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Smart Clients vs. Web Clients

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  • User profile image
    DadofEight

    Hey Channel 9'ers-

    I recently attended a conference where Billy Hollis (forgive me Billy if I have the wrong guy) quoted a credible industry source that asserted by the end of 2005, 60% of applications being developed will have Smart Client front-ends vs. Web front-ends.  This is exciting news for people like me who have been spending years trying to cobble together a reasonably user-friendly front-end in a browser. 

    I think that as a programmer, I see the 60% statistic as reasonable.  After all, we're leaving .dll hell beyind us and deployment technologies in the current .net platform and those coming in Whidby make the installation and automatic updates of smart client technology reasonably painless.

    It seems that many businesses and corporate IT shops that I speak to are still resistent to Smart Client solutions.  I have one very large client here in Vermont whose IT shop is digging their heals in insisting that a web application is the way to go for their solution.  This client has volumous data-entry tasks with many intricate dependencies.  A web client simply will not cut it.  But, they are still in the mentality that installs across desktops are simply too time consuming and painful.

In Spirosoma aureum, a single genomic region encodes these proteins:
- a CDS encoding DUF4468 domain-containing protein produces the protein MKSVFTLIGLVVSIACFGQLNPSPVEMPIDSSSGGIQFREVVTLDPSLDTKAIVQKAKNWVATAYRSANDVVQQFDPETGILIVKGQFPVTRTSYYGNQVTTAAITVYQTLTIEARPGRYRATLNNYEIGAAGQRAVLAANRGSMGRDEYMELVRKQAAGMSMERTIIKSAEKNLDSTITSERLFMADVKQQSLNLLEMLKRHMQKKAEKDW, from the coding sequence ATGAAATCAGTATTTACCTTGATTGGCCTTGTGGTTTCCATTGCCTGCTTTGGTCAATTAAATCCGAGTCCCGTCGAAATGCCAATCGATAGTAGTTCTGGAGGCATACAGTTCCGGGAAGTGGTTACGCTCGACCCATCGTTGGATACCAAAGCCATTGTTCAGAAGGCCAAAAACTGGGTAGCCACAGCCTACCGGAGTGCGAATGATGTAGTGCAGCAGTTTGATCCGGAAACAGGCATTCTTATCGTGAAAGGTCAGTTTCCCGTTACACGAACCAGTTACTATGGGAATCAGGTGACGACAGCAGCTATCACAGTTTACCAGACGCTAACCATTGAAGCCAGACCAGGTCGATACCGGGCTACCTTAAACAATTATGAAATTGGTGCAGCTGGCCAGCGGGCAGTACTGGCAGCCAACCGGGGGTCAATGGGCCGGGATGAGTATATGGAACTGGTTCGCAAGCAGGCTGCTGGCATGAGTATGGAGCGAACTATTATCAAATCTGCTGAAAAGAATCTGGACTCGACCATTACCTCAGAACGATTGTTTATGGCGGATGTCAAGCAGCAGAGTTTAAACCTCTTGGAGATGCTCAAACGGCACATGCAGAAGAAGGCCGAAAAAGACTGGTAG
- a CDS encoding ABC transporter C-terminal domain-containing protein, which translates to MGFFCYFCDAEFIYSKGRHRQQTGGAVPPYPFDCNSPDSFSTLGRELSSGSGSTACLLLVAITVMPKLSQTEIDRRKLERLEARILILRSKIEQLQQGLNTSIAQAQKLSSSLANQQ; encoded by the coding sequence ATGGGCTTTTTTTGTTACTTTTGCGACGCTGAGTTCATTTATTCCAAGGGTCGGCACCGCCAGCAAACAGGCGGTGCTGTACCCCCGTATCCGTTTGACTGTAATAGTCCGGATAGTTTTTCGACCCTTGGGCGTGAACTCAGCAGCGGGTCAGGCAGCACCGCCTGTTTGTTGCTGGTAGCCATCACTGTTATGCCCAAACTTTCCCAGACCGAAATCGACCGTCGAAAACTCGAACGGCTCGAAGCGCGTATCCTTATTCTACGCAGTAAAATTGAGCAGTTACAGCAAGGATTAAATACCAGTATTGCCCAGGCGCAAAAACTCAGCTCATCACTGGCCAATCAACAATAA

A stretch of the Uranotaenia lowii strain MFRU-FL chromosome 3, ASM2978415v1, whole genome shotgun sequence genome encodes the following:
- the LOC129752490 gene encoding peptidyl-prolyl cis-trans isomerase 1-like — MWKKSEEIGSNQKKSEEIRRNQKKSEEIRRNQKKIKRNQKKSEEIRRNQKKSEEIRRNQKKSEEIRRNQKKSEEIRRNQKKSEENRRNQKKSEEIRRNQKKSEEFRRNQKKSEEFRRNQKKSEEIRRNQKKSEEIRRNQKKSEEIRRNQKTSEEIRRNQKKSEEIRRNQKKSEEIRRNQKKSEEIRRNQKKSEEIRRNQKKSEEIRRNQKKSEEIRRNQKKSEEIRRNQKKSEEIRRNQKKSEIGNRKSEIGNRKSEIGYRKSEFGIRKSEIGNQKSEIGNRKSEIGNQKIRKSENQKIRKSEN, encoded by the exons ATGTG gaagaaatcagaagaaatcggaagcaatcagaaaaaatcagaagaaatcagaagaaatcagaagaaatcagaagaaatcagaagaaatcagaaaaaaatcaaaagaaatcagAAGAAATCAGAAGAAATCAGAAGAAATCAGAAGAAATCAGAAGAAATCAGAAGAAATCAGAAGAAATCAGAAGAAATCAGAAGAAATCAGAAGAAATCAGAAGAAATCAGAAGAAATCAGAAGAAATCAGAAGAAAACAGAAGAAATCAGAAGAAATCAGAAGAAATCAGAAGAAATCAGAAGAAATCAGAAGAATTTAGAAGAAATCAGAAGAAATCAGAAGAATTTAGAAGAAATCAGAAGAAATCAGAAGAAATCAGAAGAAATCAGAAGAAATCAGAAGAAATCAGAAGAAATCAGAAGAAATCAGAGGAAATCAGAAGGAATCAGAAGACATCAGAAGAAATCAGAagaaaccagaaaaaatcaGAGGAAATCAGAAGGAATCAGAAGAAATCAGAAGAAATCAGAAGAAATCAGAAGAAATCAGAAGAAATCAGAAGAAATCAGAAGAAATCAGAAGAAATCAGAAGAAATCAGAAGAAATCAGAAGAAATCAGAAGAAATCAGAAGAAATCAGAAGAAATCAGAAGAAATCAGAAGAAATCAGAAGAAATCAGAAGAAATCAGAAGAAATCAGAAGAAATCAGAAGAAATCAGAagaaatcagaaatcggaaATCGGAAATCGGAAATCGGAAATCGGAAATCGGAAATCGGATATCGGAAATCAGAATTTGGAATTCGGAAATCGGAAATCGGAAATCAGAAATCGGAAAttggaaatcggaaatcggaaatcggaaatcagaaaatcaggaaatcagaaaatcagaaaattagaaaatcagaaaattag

So are you all experiencing the same things out there?  Are you talking Smart Clients to businesses?  How has the reception been?  Do you think the pendulum is truly swinging away from the browser back to Smart/Rich Client front-ends?

    Al

  • User profile image
    bitmask

    The healthcare industry, in my opinion, hasn't been receptive. Thin client solutions still seem to be the "in" thing even while PDAs and tablets make some inroads. Technologies like Citrix and Terminal Services are popular. Many facilities still run client server applications and upgrading to a web solution seems like a hot idea. The IT staffs are usually overworked and view anything touching the client as running the risk of requiring more support. Maybe in another 3 years.

  • User profile image
    Lwatson

    In Heathcare I have found that their mentality is typically 5 years or so behind the curve. Understand that they are all saddled with the mistakes of the last 5 years and many of them would not want to trade off anything that know about now for something that they don't know about.

    I often get the feeling that they are corfortable with the pain they now have and are even on some level happy with that.

    As for the we client vs smart client if a shop is already going web client it might be next to impossible to get them to switch. If they have not dont either then a smart client is definately a better way to go but they might just have been sold on the thin approach. Of course when they get thin and dont like the results they wont have the money to do anything different, but they will feel like they have seen it before and in 5 years will likely repeat their mistakes on the next paradigm...

  • User profile image